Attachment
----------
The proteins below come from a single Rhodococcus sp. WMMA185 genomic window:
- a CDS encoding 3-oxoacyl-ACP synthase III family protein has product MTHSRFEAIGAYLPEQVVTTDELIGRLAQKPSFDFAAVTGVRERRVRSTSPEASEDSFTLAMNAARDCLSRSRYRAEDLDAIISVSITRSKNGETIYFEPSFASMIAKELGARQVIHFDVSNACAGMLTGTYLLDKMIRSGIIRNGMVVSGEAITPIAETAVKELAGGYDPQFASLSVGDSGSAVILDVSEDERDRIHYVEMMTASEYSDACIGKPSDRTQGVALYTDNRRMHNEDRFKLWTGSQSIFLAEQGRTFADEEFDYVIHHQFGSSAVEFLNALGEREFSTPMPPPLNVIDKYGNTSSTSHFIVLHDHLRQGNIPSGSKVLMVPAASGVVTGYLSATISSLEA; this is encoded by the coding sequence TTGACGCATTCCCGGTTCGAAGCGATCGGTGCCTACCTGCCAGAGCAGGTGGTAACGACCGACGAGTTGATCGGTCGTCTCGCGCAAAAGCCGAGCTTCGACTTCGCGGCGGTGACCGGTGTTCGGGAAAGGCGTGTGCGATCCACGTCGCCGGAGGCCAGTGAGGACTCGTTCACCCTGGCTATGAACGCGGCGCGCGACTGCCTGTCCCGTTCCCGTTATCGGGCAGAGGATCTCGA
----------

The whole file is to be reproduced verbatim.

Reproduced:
The proteins below come from a single Rhodococcus sp. WMMA185 genomic window:
- a CDS encoding 3-oxoacyl-ACP synthase III family protein has product MTHSRFEAIGAYLPEQVVTTDELIGRLAQKPSFDFAAVTGVRERRVRSTSPEASEDSFTLAMNAARDCLSRSRYRAEDLDAIISVSITRSKNGETIYFEPSFASMIAKELGARQVIHFDVSNACAGMLTGTYLLDKMIRSGIIRNGMVVSGEAITPIAETAVKELAGGYDPQFASLSVGDSGSAVILDVSEDERDRIHYVEMMTASEYSDACIGKPSDRTQGVALYTDNRRMHNEDRFKLWTGSQSIFLAEQGRTFADEEFDYVIHHQFGSSAVEFLNALGEREFSTPMPPPLNVIDKYGNTSSTSHFIVLHDHLRQGNIPSGSKVLMVPAASGVVTGYLSATISSLEA; this is encoded by the coding sequence TTGACGCATTCCCGGTTCGAAGCGATCGGTGCCTACCTGCCAGAGCAGGTGGTAACGACCGACGAGTTGATCGGTCGTCTCGCGCAAAAGCCGAGCTTCGACTTCGCGGCGGTGACCGGTGTTCGGGAAAGGCGTGTGCGATCCACGTCGCCGGAGGCCAGTGAGGACTCGTTCACCCTGGCTATGAACGCGGCGCGCGACTGCCTGTCCCGTTCCCGTTATCGGGCAGAGGATCTCGA